Colourless…

The other day, my girl said she was going to cook some nasi Arab. Well, I did not get my hopes up too high as I do know, for a fact, that it is not something easy to manage especially for someone who has never done it before.

I had some disappointing ones

…at a number of shops and so far, there was a good one here

…but it did not last very long and this one was good too but it was complimentary, not on the menu.

Ever so often, they call what they dish out nasi Arab or nasi biryani interchangeably and they even look similar…

…but based on the names alone, the former should be something from the Arabian countries while the latter is supposed to come from India.

I went and googled and found something called the kabsa, a rice dish that is enjoyed throughout the Gulf States of the Arabian Peninsula. Heavily influenced by Persian and Indian biryanis, the kabsa makes use of the water that is used to cook fish or meat and re-using it to cook the spiced, long-grain rice in it, perfectly blending all the flavours and spices. Aha!!! There is that Indian biryani influence after all so there should be some kind of similarity between the two.

My girl got down to work and work did seem like an understatement – it sure looked like there were a whole lot of things to do but she plodded on and on and on until finally, it was done…

For one thing, it was quite colourless but what it lacked in appearance, it sure made up for it in terms of flavours and fragrances.

I tried the rice – I could detect all the spices that had gone into the cooking. That reminded me of the biryani rice that the Indian chef at Payung gave me once. with “the overwhelming fragrances of the exotic spices used in the cooking“. His, however, was yellow in colour, the same as the very nice ones here, probably with the use of kunyit or turmeric (powder).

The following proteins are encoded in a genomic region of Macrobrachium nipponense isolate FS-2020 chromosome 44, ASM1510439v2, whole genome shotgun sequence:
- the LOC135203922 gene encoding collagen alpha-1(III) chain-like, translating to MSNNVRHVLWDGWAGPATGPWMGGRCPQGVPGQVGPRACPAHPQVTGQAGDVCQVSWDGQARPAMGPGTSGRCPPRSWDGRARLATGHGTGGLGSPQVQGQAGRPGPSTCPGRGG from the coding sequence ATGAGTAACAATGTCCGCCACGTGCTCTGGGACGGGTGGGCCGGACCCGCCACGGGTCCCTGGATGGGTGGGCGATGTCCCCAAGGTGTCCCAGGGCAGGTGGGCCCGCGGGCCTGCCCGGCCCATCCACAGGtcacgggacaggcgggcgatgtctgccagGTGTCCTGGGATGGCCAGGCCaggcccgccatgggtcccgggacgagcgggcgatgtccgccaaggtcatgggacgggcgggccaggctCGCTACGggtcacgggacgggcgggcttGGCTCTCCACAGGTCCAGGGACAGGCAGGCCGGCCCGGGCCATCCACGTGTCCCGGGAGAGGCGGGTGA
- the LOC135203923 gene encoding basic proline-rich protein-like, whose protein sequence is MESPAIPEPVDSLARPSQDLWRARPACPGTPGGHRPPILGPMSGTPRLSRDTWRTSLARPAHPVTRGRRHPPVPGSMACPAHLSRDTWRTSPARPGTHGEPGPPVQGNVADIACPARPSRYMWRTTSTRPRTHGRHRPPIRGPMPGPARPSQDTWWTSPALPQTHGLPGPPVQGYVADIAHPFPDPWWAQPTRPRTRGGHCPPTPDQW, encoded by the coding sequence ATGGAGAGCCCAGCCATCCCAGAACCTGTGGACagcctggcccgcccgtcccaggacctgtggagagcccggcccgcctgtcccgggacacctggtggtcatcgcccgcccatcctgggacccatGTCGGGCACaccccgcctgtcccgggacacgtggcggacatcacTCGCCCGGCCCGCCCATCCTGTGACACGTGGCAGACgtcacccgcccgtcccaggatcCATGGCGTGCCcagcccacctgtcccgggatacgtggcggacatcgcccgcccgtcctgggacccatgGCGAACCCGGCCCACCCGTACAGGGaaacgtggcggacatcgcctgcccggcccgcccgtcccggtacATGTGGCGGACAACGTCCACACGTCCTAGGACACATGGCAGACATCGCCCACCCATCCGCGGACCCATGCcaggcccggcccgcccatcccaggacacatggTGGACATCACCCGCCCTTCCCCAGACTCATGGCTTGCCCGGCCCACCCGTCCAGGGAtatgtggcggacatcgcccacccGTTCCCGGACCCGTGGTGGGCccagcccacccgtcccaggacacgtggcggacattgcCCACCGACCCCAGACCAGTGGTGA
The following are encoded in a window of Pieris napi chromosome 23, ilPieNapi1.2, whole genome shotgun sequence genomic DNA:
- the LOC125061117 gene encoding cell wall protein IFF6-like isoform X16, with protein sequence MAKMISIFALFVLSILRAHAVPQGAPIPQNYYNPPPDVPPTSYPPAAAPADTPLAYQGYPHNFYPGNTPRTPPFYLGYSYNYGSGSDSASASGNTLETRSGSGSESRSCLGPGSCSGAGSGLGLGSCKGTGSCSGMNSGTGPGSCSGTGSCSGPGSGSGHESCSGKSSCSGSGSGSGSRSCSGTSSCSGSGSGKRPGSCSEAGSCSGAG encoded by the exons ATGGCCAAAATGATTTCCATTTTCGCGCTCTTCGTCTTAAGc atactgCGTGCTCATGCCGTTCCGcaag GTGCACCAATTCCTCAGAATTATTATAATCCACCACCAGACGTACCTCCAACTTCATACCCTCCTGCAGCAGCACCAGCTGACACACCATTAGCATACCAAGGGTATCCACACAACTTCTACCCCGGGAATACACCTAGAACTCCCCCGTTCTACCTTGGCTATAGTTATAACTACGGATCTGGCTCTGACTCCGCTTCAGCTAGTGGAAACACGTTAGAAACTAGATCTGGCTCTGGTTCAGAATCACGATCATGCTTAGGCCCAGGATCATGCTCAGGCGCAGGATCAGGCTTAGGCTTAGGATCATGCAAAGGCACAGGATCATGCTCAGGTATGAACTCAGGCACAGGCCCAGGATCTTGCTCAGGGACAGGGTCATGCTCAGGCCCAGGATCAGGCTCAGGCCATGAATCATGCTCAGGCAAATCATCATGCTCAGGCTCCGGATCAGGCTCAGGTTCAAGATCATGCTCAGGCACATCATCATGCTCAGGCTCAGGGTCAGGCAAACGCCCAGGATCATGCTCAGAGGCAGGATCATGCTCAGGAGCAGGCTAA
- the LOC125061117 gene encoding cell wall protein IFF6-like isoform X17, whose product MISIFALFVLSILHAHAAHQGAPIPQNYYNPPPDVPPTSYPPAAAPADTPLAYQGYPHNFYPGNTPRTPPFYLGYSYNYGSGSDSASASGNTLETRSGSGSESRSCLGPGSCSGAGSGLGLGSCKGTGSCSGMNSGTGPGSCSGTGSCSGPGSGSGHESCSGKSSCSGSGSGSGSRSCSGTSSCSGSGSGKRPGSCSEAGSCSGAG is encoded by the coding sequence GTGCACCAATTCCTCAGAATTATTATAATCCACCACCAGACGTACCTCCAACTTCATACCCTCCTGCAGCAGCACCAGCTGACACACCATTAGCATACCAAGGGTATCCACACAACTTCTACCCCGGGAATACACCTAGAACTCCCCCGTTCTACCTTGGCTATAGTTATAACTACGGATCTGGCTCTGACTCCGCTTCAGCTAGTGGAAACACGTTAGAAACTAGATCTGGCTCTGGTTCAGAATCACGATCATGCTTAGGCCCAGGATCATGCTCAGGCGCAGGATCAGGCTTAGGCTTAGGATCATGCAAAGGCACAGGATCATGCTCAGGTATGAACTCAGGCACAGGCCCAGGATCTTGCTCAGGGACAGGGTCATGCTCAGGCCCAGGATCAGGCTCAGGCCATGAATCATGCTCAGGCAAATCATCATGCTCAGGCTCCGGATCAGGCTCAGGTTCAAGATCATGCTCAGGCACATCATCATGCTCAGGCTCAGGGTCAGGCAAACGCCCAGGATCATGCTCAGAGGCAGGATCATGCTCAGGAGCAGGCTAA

Peter, the boss of Payung, went to India, last year or was it the year before, before the pandemic outbreak and he said that he loved the biryani rice there. However, according to him, theirs was colourless, the meat was cooked in the rice but it was bursting with the flavours of the spices and the taste was simply out of this world – it was so very nice that he had to have it every meal the whole time he was in Delhi.

Personally, I felt that my girl’s nasi Arab that day…

…fit Peter’s description of the biryani rice he had in India but she did not add any seasoning – no salt, no msg so it was not salty. I could only detect the fragrances of the spices and the sweetness of the chicken used in the cooking. Personally, I wouldn’t mind it a little bit salty with the addition of a bit of chicken stock or the use of those chicken stock cubes or granules.

I was thinking that if she had a bit of the acar timun (cucumber pickle) by the side like the one in the photographs above, that would be very nice but no, nobody wanted the ayam berlada

…that the mum cooked. That would probably drown out all the subtle tastes and flavours in the nasi Arab so in the end, we left it untouched and saved it for another day.